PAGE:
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ABRSM’s Piano Star series of books for children have been warmly received since their introduction a couple of years ago, their pieces regularly appearing in student concerts, festivals, the Prep Test and Grade 1 exams.
Last year the original series of three progressive books of fresh new repertoire grew to include a book of “Five Finger Tunes” at the entry level, and a “Piano Star Grade 1” book at the upper end. And now there’s another addition: the Piano Star Theory primer is published this week.
Let’s take a look…
What is Piano Star Theory?
Piano Star Theory is billed by the publishers as “an activity book for young players in the early stages of learning the piano.”
They go on to say,
“Packed full of engaging exercises and games, it can be used alongside any beginner piano tutor to help develop a student’s understanding of musical notation. The imaginative activities link to practical music-making, building aural awareness and boosting the confidence of young musicians.”
The book’s key features include:
- Written and practical theory activities, covering the note values, rests, pitches, time signatures and other symbols most commonly found in beginner piano tutors;
- Short, specially written pieces which can be sung, clapped or played;
- Quizzes, puzzles and a Piano Star Theory board game;
- Colourful illustrations and fun stickers.
The book content is written by the highly-experienced and inspirational Kathy and David Blackwell, and in keeping with the Piano Star series, vivid colour illustrations throughout are by Tim Budgen.
The 52-page book is a genuine joy to behold, both in terms of its lovely presentation and, on first impressions, its innovative and genuinely very impressive content.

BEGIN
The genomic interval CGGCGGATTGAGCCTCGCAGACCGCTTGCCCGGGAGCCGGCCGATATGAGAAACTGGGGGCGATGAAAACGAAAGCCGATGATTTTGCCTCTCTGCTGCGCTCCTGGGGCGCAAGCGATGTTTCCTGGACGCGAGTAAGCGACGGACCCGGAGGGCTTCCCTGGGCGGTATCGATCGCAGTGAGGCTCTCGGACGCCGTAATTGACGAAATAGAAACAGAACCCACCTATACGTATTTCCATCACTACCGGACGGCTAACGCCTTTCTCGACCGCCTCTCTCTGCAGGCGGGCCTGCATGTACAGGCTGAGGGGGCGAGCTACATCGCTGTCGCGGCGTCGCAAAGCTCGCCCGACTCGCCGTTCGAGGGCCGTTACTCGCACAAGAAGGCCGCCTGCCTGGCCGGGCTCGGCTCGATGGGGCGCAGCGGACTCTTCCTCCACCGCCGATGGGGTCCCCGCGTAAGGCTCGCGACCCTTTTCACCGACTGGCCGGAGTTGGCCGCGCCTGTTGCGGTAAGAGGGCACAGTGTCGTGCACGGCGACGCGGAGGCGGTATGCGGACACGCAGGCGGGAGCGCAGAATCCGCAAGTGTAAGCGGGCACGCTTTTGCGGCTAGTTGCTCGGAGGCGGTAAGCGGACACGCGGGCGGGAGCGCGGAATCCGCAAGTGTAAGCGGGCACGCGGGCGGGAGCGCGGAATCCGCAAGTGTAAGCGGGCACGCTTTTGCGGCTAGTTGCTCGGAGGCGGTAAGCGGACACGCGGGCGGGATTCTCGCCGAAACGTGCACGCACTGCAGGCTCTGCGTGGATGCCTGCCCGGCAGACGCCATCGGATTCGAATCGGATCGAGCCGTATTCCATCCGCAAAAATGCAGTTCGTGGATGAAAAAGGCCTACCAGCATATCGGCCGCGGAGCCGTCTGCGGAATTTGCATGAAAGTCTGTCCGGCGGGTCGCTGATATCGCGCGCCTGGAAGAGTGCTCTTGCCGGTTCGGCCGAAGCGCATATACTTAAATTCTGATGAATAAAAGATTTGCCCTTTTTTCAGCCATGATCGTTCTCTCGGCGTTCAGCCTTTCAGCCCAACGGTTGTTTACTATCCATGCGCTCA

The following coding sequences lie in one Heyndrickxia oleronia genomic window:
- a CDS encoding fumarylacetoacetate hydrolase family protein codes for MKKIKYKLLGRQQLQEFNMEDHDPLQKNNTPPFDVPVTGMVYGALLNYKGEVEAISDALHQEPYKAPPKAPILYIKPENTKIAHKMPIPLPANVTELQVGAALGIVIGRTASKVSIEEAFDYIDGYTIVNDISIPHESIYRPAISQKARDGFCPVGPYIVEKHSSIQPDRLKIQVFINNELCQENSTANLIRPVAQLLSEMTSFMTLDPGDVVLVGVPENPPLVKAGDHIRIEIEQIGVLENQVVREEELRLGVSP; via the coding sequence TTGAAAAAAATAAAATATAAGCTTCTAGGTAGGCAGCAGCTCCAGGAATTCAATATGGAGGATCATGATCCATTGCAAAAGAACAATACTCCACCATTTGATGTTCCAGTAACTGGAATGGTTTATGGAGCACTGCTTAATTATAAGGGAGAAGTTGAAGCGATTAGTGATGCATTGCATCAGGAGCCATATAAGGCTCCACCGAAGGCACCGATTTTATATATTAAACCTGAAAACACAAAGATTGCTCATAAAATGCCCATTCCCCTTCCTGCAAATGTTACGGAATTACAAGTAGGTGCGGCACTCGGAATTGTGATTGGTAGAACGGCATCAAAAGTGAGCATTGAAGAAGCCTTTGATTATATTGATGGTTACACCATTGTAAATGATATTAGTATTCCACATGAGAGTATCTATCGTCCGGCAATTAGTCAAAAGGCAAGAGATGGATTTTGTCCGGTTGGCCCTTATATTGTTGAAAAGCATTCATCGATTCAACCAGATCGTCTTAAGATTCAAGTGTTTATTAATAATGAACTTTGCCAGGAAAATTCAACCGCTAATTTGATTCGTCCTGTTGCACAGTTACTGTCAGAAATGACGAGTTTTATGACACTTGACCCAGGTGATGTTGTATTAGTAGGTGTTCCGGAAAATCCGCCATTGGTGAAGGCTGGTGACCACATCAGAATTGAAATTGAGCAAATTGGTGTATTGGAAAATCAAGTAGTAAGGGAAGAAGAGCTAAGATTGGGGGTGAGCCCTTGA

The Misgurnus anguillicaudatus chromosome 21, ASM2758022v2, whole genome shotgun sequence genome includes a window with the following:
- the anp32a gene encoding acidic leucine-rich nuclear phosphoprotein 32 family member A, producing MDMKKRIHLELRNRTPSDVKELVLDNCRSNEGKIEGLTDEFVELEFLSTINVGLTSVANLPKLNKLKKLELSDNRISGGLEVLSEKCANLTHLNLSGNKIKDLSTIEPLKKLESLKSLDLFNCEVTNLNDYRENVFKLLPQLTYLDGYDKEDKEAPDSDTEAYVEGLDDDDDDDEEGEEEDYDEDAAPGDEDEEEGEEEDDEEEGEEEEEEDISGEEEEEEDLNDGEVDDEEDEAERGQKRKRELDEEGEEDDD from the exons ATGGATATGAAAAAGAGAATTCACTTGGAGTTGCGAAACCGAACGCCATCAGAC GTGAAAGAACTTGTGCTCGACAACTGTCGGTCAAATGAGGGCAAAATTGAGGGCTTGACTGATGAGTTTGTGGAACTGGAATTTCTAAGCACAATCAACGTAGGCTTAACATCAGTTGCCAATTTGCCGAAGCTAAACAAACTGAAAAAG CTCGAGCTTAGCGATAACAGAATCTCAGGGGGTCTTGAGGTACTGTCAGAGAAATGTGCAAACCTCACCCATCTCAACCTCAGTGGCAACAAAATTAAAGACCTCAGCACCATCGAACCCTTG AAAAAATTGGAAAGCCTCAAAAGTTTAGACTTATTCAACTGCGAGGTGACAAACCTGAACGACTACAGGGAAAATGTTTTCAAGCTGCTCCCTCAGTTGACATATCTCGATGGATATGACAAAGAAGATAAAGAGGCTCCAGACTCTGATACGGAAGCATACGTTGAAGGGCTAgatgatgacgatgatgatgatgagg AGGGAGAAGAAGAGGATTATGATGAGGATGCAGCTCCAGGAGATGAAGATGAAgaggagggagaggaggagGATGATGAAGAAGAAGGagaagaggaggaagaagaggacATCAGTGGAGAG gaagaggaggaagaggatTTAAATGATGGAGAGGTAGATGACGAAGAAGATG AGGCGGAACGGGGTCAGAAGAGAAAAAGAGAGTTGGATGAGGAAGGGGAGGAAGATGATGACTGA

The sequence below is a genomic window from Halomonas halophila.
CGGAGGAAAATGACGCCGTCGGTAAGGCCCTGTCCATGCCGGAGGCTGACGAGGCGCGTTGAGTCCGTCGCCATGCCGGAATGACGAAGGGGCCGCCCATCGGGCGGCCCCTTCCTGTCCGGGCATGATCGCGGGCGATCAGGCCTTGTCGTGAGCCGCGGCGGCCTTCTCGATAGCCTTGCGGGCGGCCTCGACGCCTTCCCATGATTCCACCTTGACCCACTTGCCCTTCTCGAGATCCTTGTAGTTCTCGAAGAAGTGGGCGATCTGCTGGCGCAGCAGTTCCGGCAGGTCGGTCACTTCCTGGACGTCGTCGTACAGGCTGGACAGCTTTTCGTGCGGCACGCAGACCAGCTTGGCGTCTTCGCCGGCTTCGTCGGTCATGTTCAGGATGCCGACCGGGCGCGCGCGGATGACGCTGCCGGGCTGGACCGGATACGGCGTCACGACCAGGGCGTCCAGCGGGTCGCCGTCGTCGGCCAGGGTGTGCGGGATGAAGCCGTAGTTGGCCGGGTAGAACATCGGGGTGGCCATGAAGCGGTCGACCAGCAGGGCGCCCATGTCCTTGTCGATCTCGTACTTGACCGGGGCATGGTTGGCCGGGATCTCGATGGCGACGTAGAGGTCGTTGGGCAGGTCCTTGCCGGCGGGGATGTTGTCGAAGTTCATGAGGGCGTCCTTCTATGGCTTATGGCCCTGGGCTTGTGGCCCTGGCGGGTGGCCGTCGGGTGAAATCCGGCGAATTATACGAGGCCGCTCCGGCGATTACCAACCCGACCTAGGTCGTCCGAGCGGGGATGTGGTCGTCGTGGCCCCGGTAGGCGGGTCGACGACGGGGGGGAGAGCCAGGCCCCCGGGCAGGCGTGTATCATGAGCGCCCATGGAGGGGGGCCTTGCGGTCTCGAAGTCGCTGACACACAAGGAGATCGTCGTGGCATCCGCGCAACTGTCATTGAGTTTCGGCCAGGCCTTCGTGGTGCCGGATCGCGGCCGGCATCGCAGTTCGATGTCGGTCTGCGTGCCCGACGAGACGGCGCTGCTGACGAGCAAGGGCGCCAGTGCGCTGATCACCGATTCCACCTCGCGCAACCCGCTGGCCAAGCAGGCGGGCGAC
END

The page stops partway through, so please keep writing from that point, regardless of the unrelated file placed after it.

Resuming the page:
So what makes this book special?
Many of the method book series for beginners include one or more theory books in their range, which are often useful as primers, and as a way of quickly introducing theory into lessons using a book that matches the look and feel of the main method, and hopefully integrates effectively with it.
Some teachers are fiercely loyal to their method of choice, and will want to continue using the full range of resources it offers, including theory and accompanying repertoire books.
But just as Piano Star offers a non-denominational repertoire alternative that teachers from different pedagogic streams can enjoy with their students, so too Piano Star Theory provides a mainstream, universal theory primer that in my view deserves to be used very widely.
But here’s the big news: Piano Star Theory actually takes a Very Special approach to the introduction of music theory, and one that is perhaps made more possible because of it’s inclusive pedagogic slant.
The special approach here is essentially the degree of musical integration with which every concept, every activity is designed and introduced.
In short, it seems to me that Piano Star Theory has succeed more than most in offering a genuinely practical and musical approach to literacy.
Ultimately, of course, music theory and practice diverge to become their own areas of study (I’ve yet to see anybody effectively integrate Tenor Horn transposition into a practical, musical piano lesson!). But at their foundation, their overlap and need for integration is surely compelling.